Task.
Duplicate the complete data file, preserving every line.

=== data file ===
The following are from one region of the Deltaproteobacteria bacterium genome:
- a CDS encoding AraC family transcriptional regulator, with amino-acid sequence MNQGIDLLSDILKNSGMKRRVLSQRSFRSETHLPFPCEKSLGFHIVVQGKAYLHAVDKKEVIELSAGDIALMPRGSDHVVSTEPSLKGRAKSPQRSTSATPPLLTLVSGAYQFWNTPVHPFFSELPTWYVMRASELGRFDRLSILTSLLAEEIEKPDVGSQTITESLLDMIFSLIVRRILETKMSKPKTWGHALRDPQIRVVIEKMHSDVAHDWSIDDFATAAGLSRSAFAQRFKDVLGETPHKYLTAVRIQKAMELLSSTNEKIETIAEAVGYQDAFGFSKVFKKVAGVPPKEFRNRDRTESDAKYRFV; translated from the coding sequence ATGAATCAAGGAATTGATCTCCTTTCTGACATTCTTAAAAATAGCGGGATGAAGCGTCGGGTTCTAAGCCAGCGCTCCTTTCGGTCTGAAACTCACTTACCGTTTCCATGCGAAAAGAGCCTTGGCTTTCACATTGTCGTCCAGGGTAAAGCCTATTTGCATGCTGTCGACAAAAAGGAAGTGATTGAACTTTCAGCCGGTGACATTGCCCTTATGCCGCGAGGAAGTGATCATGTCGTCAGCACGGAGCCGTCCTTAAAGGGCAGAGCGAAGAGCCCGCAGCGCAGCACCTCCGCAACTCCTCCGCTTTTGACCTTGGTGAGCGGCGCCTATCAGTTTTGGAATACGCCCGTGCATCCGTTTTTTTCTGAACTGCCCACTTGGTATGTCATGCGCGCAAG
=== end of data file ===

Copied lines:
The following are from one region of the Deltaproteobacteria bacterium genome:
- a CDS encoding AraC family transcriptional regulator, with amino-acid sequence MNQGIDLLSDILKNSGMKRRVLSQRSFRSETHLPFPCEKSLGFHIVVQGKAYLHAVDKKEVIELSAGDIALMPRGSDHVVSTEPSLKGRAKSPQRSTSATPPLLTLVSGAYQFWNTPVHPFFSELPTWYVMRASELGRFDRLSILTSLLAEEIEKPDVGSQTITESLLDMIFSLIVRRILETKMSKPKTWGHALRDPQIRVVIEKMHSDVAHDWSIDDFATAAGLSRSAFAQRFKDVLGETPHKYLTAVRIQKAMELLSSTNEKIETIAEAVGYQDAFGFSKVFKKVAGVPPKEFRNRDRTESDAKYRFV; translated from the coding sequence ATGAATCAAGGAATTGATCTCCTTTCTGACATTCTTAAAAATAGCGGGATGAAGCGTCGGGTTCTAAGCCAGCGCTCCTTTCGGTCTGAAACTCACTTACCGTTTCCATGCGAAAAGAGCCTTGGCTTTCACATTGTCGTCCAGGGTAAAGCCTATTTGCATGCTGTCGACAAAAAGGAAGTGATTGAACTTTCAGCCGGTGACATTGCCCTTATGCCGCGAGGAAGTGATCATGTCGTCAGCACGGAGCCGTCCTTAAAGGGCAGAGCGAAGAGCCCGCAGCGCAGCACCTCCGCAACTCCTCCGCTTTTGACCTTGGTGAGCGGCGCCTATCAGTTTTGGAATACGCCCGTGCATCCGTTTTTTTCTGAACTGCCCACTTGGTATGTCATGCGCGCAAG